I'm going to start a new job at company A soon, after two months of unemployment. The work contract says I'm not entitled to ask for days off during the first six months. Besides, within this period there are a couple of days (before/after bank holidays) on which the company is shut down, and for which employees have to take a day off mandatorily.

This job I'm going to start is mostly a better-than-nothing option, which I accepted because life began to be difficult for me. Now I've seen today the one job advertisement from company B I've been waiting for the past weeks. (Literally: from a friend working there I knew it would come some day, but he couldn't tell when.) This job would be much better for me than the one I'm about to start, and I guess I'd also fit very well to the job profile. So I'm pretty confident I'd be invited for an interview if I apply, and I am very tempted to apply. After interview, I guess I have a 30% - 50% chance of being hired. (Company B is in the public sector, so the have to respect equal opportunities regulations which don't benefit me personally.)

My question is: How can I go to an interview at company B when I can't ask for a day off at company A?

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    If possible you can simply arrange to go after work, during the lunch break or early in the morning. This of course heavily depends on the travel time between company A and company B. – Gianluca Feb 20 at 10:42
  • @Gianluca Not really an option, travel time would be about 1 hour one-way. – procrastinatorsaved Feb 20 at 10:46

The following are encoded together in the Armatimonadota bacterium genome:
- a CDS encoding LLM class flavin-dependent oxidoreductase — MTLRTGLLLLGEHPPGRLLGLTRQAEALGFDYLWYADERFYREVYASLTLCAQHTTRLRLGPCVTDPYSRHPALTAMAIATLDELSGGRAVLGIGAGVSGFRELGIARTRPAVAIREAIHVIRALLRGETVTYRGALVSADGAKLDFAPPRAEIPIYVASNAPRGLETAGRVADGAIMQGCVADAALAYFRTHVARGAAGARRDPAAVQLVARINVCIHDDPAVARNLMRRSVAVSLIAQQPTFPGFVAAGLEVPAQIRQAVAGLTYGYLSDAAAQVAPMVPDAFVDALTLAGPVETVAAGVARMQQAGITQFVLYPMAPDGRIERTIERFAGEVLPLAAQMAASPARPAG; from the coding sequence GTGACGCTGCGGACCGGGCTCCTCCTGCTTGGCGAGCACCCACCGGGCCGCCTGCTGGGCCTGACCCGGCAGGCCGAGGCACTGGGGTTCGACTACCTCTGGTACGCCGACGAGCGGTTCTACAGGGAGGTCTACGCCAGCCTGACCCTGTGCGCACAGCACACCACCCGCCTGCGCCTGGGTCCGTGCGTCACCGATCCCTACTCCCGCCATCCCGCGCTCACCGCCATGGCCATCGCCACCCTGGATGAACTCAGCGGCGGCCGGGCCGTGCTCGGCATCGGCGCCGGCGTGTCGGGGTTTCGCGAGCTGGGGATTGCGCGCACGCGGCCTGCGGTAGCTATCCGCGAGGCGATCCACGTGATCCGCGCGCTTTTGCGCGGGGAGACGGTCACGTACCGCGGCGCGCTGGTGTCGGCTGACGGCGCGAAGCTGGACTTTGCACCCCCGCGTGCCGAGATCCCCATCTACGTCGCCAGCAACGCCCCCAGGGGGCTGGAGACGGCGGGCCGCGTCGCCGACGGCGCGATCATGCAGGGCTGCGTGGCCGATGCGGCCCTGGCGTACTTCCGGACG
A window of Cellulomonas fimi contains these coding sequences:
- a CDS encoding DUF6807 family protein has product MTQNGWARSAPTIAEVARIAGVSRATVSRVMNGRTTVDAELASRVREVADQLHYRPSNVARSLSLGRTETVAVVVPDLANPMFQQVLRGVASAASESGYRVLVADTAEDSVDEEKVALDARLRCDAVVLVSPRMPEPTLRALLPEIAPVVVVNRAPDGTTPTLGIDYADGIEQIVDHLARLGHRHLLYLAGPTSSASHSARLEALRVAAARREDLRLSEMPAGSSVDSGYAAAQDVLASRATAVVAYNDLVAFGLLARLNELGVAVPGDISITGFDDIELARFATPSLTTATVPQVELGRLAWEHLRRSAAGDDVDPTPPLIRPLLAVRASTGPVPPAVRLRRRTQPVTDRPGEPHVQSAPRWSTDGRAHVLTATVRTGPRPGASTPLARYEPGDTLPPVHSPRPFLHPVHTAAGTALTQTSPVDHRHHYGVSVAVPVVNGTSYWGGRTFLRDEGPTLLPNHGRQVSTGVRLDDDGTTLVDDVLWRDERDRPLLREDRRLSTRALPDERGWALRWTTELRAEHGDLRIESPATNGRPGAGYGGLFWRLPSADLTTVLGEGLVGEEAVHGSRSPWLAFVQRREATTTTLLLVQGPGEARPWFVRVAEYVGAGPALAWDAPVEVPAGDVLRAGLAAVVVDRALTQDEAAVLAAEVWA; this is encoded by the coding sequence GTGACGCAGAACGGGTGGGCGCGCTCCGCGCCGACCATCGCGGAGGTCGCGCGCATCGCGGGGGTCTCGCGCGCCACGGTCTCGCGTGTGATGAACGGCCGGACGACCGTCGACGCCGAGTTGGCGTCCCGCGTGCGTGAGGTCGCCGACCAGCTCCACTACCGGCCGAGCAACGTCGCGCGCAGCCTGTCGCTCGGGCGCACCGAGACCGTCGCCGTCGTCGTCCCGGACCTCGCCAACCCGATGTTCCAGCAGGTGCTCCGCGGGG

• Then try to arrange a phone interview, at least for the first one. If you should pass it, then you can explain your problem. If company B is interested in you, a way will be found. But 1 hour travel time is really not so much for an after work interview in my opinion. – Gianluca Feb 20 at 10:59
  • Is company B also closed during bank holidays? – Kepotx Feb 20 at 11:01
  • @ Kepotx On bank holidays: Very likely so, it being in the public sector. "Around" bank holidays: Can't tell right now. – procrastinatorsaved Feb 20 at 11:03

A good way to work within these constraints:

  • See what your companies overtime policies are. Many people will structure their work week so they work 9 hours Monday through Thursday and leave after lunch on Friday in their 40 hours work week. This is probably your best bet because it requires little explanation.

  • Ask the other company for an interview outside office hours. In the private sector that is normally not a problem. As they are in the public sector... I cannot say. But it cannot hurt to ask.

  • Ask for unpaid time off. Do not go into details, just say you have a private appointment. If they insist, tell them it's with your tax accountant, "Schornsteinfeger", your landlord sending people to verify your smoke detectors work or otherwise boring stuff that happens to everybody in regular intervals.

Slightly unethical:

  • Interview early, then come in late to work and claim you were stuck in traffic or your alarm did not work. Although a lie, it's not a bad one, because they did not pay you. You still acknowledge it's your fault and you will need to work the lost hours at a later time. Obviously it will not leave a positive impression during your probation period.

Completely unacceptable:

  • Claim you are sick. Sick time in Germany is paid. Not only is it a lie, you also claim payment from company A for the time you lied to them and interviewed at company B. From my point of view, that's fraud, plain and simple.
  • Indeed, the third dot-point here is totally correct. You don't have to "lie" - simply state that you have to take care of "accounting business", "personal paperwork", "a legal matter" or similar. (That is all, actually, true!) – Fattie Feb 20 at 14:38
  • I completely agree with your last point. That's what made me ask the question in the first place. I'm gonna try out your first three suggestions. – procrastinatorsaved Feb 20 at 17:24

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